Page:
Microsoft rolls out Internet Explorer 9

The browser boasts a new look and functionality on top of the usual speed and security boosts, but it won't run on Windows XP

At an event at the SXSW (South by Southwest) music festival on the evening of March 14, Microsoft officially rolled out Internet Explorer 9. In doing so, it beat Mozilla to the upgrade finish line, as Firefox 4 is still a week or two away. Google, meanwhile, debuted its Chrome 10 browser last week.

According to IE9 release candidate testing by InfoWorld's Peter Wayner, Microsoft's latest browser offers improved security and JavaScript performance. Wayner also commended some of IE9's under-the-hood improvements, such as tighter graphics integration with the user's OS and a built-in debugging tool.

On the appearance and usability fronts, IE9 showcases Microsoft's new browser philosophy. "The browser is the stage, or backdrop, for the Web, and the sites are the star of the show," said Dean Hachamovitch, product manager in charge of IE, in a post on Microsoft's IEBlog announcing the IE9 release candidate. "People go to the Web for sites, not the browser."

To that end, the interface has been simplified, reflecting a design trend seen in competitors like Chrome and Firefox. And after studying the browsing habits of end-users, Microsoft has borrowed from Windows 7's Aero Snap functionality to allow IE9 users a side-by-side view of two Web pages where they once had to switch between multiple browser tabs. Additionally, the New Tab page offers up a selection of links to the user's most-visited sites.

"Our point of view is, 'just works' involves fewer options and staying out of the user's way," said Hachamovitch.

While full hands-on testing of the official release of IE9 will have to wait until later this week, some benchmarks of the IE9 release candidate hint at its standings against the other major browsers. For example, it lags significantly on HTML5 compatibility, mustering a score of only 130, more than 100 points behind Firefox and Chrome. And when it comes to JavaScript performance, the Peacekeeper benchmark places IE9 a distant third in performance, with Chrome 10 handling JavaScript three times as fast and Firefox 10 running at twice the speed. (All tests were performed using 64-bit Windows 7 virtual machines.)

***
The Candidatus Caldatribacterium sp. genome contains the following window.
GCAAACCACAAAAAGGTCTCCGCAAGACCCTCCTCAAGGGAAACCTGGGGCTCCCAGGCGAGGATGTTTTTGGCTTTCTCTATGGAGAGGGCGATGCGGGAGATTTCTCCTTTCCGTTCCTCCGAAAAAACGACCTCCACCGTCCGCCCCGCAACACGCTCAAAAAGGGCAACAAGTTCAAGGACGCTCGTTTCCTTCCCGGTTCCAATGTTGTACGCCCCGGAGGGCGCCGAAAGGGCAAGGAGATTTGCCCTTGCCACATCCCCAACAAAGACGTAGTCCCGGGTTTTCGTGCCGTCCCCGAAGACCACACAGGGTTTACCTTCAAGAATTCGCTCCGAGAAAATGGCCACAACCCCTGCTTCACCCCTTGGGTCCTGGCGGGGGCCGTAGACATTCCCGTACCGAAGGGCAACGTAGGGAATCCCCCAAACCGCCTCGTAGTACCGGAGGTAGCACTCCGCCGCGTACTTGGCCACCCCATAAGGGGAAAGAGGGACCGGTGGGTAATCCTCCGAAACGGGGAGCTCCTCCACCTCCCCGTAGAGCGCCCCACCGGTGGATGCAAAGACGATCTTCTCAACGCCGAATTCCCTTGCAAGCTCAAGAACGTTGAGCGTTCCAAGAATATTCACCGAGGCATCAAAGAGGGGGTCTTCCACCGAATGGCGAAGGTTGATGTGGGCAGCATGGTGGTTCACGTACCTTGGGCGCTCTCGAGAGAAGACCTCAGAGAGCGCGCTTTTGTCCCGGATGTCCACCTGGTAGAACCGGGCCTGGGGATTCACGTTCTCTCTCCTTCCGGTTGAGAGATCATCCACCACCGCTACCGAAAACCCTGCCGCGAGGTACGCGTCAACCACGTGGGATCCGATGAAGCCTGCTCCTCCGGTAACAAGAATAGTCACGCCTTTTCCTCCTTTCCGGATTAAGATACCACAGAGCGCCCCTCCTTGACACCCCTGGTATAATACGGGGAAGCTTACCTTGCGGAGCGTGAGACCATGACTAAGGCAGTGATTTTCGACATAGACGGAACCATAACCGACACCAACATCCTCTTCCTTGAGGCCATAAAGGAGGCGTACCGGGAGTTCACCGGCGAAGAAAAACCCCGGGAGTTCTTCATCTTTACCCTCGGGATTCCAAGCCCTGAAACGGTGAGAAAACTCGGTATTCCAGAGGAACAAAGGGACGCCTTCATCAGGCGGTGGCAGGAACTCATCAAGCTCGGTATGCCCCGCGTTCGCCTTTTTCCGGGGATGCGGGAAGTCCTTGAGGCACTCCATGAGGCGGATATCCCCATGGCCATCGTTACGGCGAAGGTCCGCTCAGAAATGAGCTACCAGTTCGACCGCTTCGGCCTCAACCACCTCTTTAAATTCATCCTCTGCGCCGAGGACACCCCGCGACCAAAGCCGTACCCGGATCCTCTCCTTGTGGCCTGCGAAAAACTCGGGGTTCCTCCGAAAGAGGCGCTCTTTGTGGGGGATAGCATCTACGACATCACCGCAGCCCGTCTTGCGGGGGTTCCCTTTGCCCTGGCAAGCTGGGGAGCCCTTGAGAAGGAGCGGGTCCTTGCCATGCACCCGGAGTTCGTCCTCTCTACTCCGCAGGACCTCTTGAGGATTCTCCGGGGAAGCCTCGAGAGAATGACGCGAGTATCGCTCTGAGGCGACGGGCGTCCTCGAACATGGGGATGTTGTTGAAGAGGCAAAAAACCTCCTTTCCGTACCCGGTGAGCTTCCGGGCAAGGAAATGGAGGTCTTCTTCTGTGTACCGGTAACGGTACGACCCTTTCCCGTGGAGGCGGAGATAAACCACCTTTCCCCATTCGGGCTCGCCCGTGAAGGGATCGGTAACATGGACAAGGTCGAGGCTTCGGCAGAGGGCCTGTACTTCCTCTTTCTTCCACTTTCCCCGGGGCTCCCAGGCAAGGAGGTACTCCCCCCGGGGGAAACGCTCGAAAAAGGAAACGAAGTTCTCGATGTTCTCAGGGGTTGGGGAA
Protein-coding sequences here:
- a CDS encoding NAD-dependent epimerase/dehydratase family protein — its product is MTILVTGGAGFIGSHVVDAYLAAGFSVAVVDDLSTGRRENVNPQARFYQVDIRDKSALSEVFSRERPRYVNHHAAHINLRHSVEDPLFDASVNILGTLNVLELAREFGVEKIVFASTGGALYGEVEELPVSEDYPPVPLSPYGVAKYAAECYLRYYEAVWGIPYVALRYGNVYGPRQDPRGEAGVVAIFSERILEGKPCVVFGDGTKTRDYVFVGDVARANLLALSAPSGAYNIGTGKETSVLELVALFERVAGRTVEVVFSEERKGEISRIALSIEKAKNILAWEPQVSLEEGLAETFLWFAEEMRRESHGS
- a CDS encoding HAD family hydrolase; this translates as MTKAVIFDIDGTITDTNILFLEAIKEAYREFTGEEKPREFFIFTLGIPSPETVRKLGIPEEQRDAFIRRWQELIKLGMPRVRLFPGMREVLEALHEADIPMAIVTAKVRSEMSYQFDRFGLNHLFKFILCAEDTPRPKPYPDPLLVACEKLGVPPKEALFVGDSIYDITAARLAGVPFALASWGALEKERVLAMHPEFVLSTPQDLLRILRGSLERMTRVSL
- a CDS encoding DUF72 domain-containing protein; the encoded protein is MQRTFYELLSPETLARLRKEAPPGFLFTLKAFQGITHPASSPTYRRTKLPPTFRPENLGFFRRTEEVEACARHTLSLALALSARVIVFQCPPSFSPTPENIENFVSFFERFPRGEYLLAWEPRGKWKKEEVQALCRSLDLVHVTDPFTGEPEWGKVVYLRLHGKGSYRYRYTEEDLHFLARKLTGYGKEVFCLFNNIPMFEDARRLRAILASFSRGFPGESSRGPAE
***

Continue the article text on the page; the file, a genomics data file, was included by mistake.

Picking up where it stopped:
As for the potential user base, Microsoft is cutting itself off from millions of users by not making IE9 available for Windows XP systems. The company says that IE9 requires "a modern operating system" -- that is, Windows Vista or Windows 7. In particular, IE9's graphics acceleration requires Direct2D and DirectWrite DirectX APIs, which cannot be extended to the decade-old (but still popular) Windows XP.

This story, "Microsoft rolls out Internet Explorer 9," was originally published at InfoWorld.com. Get the first word on what the important tech news really means with the InfoWorld Tech Watch blog. For the latest developments in business technology news, follow InfoWorld.com on Twitter.

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